19 February 2007

Christmas Lima Beans & Pork Chops

In my continuing search for new ingredients, I've been hitting the dried beans recently. The cannelinis were a big success, and so for this week I picked up a bag of Christmas Lima Beans, also known as Chestnut Lima Beans. These are really pretty heirloom beans--I had to set aside a few to photograph, and I don't know whether to save them or plant them.

To prepare them, I decided to go with succotash, a traditional Native American pairing of lima beans with corn. After soaking the beans overnight, I minced a shallot and some garlic and cooked them in some diced salt pork. I tossed in the beans, added chicken broth and some water to cover, a bunch of thawed frozen corn kernels, and let it simmer until tender.

I've mentioned before my quest for the perfect pork chop--I've had a couple in my life that were moist and tender and full of flavor, but have had little luck replicating this at home or finding such a specimen in restaurants. I used Alton Brown's brining recipe, but I didn't stuff or grill the chops. Rather I brined them, cooked them for five minutes on each side in a hot stainless steel skillet, and them finished them in the oven at 400° for about 15 minutes. I deglazed the skillet with some beef broth, added in red wine and Dijon mustard, about a half cup of dried cherries, and finally a little flour to thicken. I let this reduce to a smooth consistency while the meat rested.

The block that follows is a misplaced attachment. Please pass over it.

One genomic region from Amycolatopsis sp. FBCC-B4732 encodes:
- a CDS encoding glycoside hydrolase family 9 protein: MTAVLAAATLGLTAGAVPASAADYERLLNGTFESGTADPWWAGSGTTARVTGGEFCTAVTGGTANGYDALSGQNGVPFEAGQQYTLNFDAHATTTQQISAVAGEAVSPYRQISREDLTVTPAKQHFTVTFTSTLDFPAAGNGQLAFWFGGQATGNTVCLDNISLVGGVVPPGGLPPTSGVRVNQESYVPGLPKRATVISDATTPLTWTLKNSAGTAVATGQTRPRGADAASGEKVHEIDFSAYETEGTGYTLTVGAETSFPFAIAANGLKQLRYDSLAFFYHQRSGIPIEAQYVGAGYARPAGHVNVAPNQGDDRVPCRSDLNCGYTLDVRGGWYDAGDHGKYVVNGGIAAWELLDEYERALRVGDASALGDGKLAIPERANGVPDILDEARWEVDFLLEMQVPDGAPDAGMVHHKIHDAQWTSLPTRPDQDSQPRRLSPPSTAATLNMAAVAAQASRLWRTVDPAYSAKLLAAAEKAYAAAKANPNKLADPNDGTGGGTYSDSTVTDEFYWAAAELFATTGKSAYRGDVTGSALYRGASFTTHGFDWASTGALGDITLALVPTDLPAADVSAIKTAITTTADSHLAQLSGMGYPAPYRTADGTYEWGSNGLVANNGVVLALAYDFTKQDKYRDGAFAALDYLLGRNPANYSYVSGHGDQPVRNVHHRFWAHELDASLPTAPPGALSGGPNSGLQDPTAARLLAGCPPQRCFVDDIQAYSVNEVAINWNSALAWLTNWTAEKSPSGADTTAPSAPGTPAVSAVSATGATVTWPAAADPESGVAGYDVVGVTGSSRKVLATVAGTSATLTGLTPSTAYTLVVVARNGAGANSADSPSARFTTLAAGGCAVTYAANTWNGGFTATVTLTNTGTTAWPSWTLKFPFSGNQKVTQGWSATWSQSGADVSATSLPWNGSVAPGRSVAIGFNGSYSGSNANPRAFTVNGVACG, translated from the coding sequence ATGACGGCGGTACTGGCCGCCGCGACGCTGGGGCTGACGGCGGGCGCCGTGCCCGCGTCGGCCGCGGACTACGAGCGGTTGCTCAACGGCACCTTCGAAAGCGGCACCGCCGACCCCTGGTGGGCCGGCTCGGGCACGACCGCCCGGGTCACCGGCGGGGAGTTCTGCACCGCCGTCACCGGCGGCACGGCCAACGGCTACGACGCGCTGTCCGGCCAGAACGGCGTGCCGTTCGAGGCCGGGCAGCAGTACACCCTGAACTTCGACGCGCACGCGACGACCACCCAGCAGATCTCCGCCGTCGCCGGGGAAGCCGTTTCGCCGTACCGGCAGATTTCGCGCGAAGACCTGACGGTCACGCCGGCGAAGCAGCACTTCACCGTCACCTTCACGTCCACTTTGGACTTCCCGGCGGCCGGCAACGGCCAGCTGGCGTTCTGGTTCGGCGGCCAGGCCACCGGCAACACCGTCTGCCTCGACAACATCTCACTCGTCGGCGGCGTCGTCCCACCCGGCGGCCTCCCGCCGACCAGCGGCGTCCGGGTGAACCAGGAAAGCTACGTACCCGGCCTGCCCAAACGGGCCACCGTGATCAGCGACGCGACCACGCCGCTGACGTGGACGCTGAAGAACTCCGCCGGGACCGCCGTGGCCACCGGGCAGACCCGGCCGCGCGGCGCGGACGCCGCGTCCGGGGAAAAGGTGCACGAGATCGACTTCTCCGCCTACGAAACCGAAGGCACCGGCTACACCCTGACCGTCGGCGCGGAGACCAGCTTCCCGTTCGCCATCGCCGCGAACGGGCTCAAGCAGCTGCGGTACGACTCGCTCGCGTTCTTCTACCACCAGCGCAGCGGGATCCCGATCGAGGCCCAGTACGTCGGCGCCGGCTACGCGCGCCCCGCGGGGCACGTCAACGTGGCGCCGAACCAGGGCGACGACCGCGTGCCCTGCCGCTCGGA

Lovely combinations all around. The meat was almost perfect, and the beans were so savory and rich that I completely forgot to dash a little hot sauce on them. The chestnut flavor really does come through, and though the colors aren't spectacular in the above photo, it was a great winter meal.

The wine selected for the evening's meal was the 2002 Colimoro Montepulciano d'Abruzzo, a great little wine that ran about $9. The cherry aromas and flavors matched well with the sauce, and an hour of decanting time made it nice and smooth.


Fredric Koeppel said...

We've had good luck with pork chops from a recipe in Mark Bittmann's book The Minimalist Cooks At Home. You coat the porkchops with a mixture of ground cumin, chili pepper, salt and pepper and sear them on top of the stove in some garlic. Then you sprinkle cilantro and lime zest and juice on them and put them in the oven for about 10-12 minutes. Maybe it's 15 minutes; this is from memory. It never fails that the pork chops come out moist, tender and flavorful. We've done this many times. They're great with hearty, rustic red wines

Benito said...


Thanks for the tip, I'll definitely give it a try. I probably ought to buy a half dozen (they're cheap, after all), and experiment with various techniques over the course of a week.

fredric koeppel said...

I did err yesterday. That recipe, which we have cooked dozens of times, was from Food & Wine, January 2003.